Deer in Spring Landscape

Maryland's Wild Acres

Greening your Landscape - Beneficial Bugs

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Halictid bee pollinating a flower, photo by Kerry WixtedDid you know that over 95% of the insects aren’t pests? Some bugs help pollinate fruits and vegetables while others take care of common garden pests. By limiting pesticide use in your yard and by providing the right type of plants, you can encourage beneficial bugs to inhabit your backyard habitat which will reduce your need for pesticides.

Steps to Encouraging Beneficial Bugs

  1. Design your garden or backyard to have blooming plants throughout the spring, summer and fall to provide nectar and pollen.
  2. Provide a water source.
  3. Provide shelter such as leaf litter on the ground or groundcovers.
  4. Have patience and tolerate a few pests until beneficial insects establish.
  5. Identify pest problems before treating and choose treatments according to the pest.
  6. If not enough beneficial insects establish in your backyard, then purchase them from a local nursery or commercial insectary.
  7. Resist the urge to spray when you first see damage, and if spraying is necessary, consider using safer pesticides.


Least Toxic Pest Products
 

Problem

Active Ingredient

Lady Beetle photo by Kerry Wixted

 

Aphids Ladybugs
Caterpillars Bacillus thuringiensis var. kurstaki
Fungal Problems Copper octonate
Extract of Neem oil
Potassium bicarbonate (85%)
Sulfur
General Insect Pests Capsaicin and related capsaicinoids
Extract of Neem oil
Fatty Acid Soap
Potassium salts of fatty acids
Predatory Fly (Robber fly) photo by Kerry Wixted
Lawn Pests
(Grubs and Fleas)
Cedar oil (2%)
Steinernema carpocapsae (Nematodes)
Mosquito Larvae Bacillus thuringiensis var. iseaeliensis (10%)
Snails and Slugs Iron phosphate (1%)
Note: While products like pyrethrum and rotenone are naturally-derived, they are broad spectrum insecticides which can kill both pests and beneficial insects. Therefore, it is best to use narrow spectrum insecticides when possible.

 

Common Beneficial Bugs

Insect

 Food

Attractants

Assassin Bug 
 
Beetles, caterpillars, other bugs Sunflowers Juvenile Assassin Bug photo by Kerry Wixted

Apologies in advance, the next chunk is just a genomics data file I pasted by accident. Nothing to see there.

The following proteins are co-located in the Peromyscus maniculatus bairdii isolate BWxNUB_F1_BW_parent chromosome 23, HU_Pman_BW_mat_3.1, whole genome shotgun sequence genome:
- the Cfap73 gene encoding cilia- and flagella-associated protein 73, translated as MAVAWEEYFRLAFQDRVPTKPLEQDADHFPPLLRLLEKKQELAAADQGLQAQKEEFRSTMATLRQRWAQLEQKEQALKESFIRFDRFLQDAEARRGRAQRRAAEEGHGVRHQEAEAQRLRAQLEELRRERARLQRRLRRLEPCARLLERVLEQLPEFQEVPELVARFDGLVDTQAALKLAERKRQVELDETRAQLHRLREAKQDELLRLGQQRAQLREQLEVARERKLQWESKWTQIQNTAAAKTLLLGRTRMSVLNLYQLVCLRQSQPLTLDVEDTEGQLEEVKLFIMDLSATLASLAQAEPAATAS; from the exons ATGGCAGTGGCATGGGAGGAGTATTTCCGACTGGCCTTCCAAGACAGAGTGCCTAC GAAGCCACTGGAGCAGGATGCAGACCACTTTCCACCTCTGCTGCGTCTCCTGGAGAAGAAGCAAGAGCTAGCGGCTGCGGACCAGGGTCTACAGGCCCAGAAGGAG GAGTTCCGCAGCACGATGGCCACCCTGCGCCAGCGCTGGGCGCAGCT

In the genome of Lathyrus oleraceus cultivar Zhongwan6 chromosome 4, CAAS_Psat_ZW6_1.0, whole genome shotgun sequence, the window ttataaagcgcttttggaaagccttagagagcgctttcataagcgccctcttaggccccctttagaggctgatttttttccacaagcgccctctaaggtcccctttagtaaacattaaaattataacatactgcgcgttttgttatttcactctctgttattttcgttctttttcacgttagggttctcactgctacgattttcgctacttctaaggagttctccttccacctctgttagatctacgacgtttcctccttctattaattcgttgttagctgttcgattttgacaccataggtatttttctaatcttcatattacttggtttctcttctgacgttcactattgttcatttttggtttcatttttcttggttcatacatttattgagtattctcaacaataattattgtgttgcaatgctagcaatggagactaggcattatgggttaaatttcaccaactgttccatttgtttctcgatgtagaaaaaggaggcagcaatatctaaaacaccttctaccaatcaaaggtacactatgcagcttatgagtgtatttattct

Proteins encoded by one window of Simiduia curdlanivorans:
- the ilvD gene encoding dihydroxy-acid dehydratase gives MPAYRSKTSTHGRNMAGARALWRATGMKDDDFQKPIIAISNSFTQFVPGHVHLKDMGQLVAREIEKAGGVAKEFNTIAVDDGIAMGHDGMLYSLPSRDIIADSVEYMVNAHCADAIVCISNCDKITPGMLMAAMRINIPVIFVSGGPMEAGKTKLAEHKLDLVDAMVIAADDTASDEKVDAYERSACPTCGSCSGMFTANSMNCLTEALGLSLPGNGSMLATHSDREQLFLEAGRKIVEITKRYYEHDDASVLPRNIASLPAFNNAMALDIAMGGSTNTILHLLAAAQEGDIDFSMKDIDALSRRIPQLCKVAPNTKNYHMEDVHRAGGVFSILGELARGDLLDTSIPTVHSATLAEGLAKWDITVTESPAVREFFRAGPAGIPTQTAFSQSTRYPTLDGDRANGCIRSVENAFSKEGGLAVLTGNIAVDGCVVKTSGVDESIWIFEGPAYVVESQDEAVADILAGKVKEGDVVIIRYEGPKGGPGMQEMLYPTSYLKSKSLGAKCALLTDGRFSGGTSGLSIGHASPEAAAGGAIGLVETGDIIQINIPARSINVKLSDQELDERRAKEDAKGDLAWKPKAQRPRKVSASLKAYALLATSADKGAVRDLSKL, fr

Damsel Bugs
 
Caterpillar eggs, fleahoppers, leafhoppers and spider mites Clover
Damselflies & Dragonflies Mosquitoes, gnats and flying insects Open water, small ponds, open fields
 
Ground Beetles
 
Snails, slugs and root-feeding insects Stone pathways, clover & compost piles
Honey Bees Pollen and flower nectar Flowers such as asters & goldenrods
 
Lacewings Aphids, small caterpillars, whiteflies and thrips Nectar plants including geraniums Predatory Wasp (Pelecinid Wasp) photo by Kerry Wixted
Lady Bugs Aphids, scales, mites and soft-bodied pests Nectar plants including geraniums
Praying Mantis Other insects Flower & vegetable gardens
Predatory Flies Caterpillars, beetle larvae and sawflies Nectar plants
Predatory Wasps Other insects Pollen producing plants like fennel
Spiders Other insects Flower & vegetable gardens
Syrphid Flies Aphids, beetles, caterpillars and thrips Composites like dill, fennel and coreopsis
Wheel Bugs Caterpillars, moths, squash bugs, cucumber beetles Shrubs and trees

For Additional Information, Contact:

Kerry Wixted
Wildlife and Heritage Service
580 Taylor Ave, E-1
Annapolis, MD 21401
kerry.wixted@maryland.gov
Phone: 410-260-8566
Fax: 410-260-8596

Acknowledgements:

All photos by Kerry Wixted

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Write to Me!

Kerry Wixted
Natural Resources Biologist II
Maryland Wildlife and Heritage Service
MD Dept of Natural Resources
580 Taylor Ave., E-1
Annapolis MD  21401

phone: 410-260-8566
fax: 410-260-8596
e-mail: kerry.wixted@maryland.gov

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